Agrometeorological learning is about exchanges of traditional, more recent empirical and scientific knowledge between farmers, extension intermediaries and scientists. Agrometeorological learning is therefore about changes of beliefs, attitudes, behaviors and goals due to new agrometeorological and agroclimatological knowledge acquired by the farmers. In this fashion it is a form of policy learning for farmers that will assist them a lot in their decision making. This considerably increases farmer resiliences to climate change. For scientists this new knowledge is the traditional and more recent empirical knowledge of farmers. Also the scientists learn. Jointly with their old and new knowledge they (farmers/scientists/extension) co-produce new knowledge in farmers’ fields. Together with farmers we co-produced and gradually established seven basic climate services for agriculture/agrometeorological learning in their fields; we use these now also in weeks of Training of Trainers after a morning on “climate literacy”. Details are in our past, present and forthcoming publications that are deposited on ResearchGate.

The first climate service that we established, with farmers in their fields, is guidance of daily rainfall measurements of all Indramayu Rainfall Observers Club farmers (IROC, formed by the farmers) in their plots. This is, with all members in the SFSs, on the exchange not only of methodology and procedures but also of what was made visible in these measurements that started at the end of 2010. The second climate service for agriculture established with farmers in their fields is the guidance of daily agro-ecological observations (soil, plants, water, biomass, pests, climate extremes) that are subsequently written up and discussed in the SFSs. These are collected on large data sheets.

The third such a climate service is focusing on predicted and measured yields during SFS periods and explanations of their differences (between farmers, fields, seasons and years) from measurements, observations, inputs (amounts and timing) available, affordable and used (varieties, water, fertilizers, pesticides, labour, machinery and knowledge). The Harvest evaluation is the last of the Agro-ecosystem Analysis Data on the data sheets. The fourth climate service for agriculture, established with farmers, is the organization of the SFSs themselves that anyway were a consequence of the uncertainties that climate change increased. We want to discuss the functionality of SFSs from the experience of the farmers that participate; for them to be able to organize their own SFSs in the future. This can best be started via questions for discussions with and among farmers.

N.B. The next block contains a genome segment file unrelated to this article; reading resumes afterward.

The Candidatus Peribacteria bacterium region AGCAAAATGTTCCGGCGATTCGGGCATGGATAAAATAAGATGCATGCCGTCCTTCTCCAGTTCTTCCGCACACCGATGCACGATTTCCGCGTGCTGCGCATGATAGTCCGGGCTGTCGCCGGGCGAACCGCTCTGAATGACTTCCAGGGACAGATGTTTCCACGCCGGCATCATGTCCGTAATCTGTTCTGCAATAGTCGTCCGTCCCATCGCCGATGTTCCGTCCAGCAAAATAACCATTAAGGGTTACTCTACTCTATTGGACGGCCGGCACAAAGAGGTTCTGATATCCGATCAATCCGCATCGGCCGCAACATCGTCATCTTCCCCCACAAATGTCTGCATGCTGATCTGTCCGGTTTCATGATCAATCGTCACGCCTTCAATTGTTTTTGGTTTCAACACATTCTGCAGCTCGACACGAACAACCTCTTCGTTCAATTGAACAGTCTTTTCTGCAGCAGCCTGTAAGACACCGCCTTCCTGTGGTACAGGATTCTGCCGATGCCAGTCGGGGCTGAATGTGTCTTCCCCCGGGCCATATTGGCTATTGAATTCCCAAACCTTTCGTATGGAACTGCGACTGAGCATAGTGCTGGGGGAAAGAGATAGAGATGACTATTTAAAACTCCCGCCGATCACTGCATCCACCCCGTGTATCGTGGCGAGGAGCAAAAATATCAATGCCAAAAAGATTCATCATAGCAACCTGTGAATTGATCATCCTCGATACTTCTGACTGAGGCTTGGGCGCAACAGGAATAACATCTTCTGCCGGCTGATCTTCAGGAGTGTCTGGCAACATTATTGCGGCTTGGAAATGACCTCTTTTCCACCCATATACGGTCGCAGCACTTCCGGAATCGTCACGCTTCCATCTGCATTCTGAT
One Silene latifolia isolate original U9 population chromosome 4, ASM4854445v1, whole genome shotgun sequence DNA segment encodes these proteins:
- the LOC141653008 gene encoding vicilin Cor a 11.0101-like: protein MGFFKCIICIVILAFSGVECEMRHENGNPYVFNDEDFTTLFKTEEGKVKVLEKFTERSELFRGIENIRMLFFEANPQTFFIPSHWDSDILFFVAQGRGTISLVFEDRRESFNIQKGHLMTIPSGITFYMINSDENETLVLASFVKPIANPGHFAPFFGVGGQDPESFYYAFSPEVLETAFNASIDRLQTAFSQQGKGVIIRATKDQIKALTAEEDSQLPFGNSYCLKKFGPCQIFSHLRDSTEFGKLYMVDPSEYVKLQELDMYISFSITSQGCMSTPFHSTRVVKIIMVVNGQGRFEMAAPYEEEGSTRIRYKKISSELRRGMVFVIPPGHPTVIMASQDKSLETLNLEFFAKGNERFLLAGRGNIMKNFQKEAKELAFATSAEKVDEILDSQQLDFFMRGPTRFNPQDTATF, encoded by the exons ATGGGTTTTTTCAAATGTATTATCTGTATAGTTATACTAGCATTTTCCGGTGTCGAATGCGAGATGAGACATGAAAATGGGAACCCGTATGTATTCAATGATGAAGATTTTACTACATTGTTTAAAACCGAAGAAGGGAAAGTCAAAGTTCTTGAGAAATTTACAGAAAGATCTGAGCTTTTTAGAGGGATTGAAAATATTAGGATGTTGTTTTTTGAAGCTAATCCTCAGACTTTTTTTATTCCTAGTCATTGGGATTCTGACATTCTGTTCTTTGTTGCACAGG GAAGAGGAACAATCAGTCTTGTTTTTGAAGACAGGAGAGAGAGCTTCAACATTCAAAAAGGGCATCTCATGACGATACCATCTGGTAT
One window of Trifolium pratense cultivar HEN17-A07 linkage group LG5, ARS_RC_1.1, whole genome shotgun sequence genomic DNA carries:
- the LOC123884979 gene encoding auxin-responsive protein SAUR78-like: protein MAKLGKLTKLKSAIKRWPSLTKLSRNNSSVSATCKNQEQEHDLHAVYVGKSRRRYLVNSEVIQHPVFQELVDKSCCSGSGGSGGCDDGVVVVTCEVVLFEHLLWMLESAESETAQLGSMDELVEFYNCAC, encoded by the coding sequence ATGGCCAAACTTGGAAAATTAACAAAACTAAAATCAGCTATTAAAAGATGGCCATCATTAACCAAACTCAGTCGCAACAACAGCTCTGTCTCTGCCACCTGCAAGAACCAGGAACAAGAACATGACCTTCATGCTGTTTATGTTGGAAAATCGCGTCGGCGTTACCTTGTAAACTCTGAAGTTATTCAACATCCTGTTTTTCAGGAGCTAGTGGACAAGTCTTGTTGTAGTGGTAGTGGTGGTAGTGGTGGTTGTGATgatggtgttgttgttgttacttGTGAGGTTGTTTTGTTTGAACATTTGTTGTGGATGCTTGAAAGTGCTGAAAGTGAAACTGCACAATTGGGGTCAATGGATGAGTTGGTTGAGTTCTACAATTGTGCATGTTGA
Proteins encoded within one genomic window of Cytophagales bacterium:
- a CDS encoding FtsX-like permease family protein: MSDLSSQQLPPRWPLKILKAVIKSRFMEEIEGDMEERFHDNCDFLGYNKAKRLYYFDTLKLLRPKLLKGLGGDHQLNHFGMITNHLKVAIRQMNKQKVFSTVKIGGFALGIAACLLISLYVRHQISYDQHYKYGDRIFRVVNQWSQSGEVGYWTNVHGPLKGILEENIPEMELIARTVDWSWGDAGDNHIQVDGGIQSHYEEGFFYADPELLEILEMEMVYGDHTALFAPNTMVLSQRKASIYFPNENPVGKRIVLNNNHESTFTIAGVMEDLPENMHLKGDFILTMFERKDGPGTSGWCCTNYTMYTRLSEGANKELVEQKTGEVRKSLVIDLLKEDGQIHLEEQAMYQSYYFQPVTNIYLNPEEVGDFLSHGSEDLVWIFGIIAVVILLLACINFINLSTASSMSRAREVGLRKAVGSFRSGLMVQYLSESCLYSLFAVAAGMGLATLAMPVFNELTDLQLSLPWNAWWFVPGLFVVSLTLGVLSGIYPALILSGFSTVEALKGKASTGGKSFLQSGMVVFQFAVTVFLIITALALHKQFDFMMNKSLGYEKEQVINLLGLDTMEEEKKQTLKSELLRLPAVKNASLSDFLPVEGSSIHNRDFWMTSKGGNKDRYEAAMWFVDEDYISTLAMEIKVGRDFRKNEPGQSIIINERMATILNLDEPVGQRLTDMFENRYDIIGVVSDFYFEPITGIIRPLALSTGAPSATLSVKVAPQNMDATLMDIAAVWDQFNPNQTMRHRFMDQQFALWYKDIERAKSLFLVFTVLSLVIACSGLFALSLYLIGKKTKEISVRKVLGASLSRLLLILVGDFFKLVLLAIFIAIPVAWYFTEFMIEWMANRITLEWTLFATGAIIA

The fifth climate service for agriculture is the development and exchange of monthly updated seasonal climate predictions in the form of seasonal rainfall scenarios. This is heavily discussed in the SFSs. Here the scientific input of the agrometeorologist is largest because these are also new scientific developments harnessed for farmers’ use. The sixth class of agrometeorological services established is the delivering of new knowledge related to the above, including the provision and discussion of answers to all agricultural/climatological questions raised by participants throughout the year. The seventh and last class of climate services for agriculture is guidance on the establishment of farmer field experiments to get on-farm answers on urgent local questions, heavily discussed in the SFSs. This started with the decision that it was worthwhile to reduce methane emissions by improved water and biomass management.

We have expanded with new “Rainfall Observers Clubs” to the island of Lombok but also with “satellite villages” in Indramayu and Lombok. We have shown from the beginning that our SFS approach is a continuation of response farming. Our cluster at the Department of Anthropology at UI has therefore been called “Response Farming for Climate Change”. We will now be engaged for two further years in the Training of Trainers in Roving Seminar SFSs. These trainers in the upscaling are partly extension agents but very prominently also farmer facilitators, selected by the farmers from among themselves that we have groomed.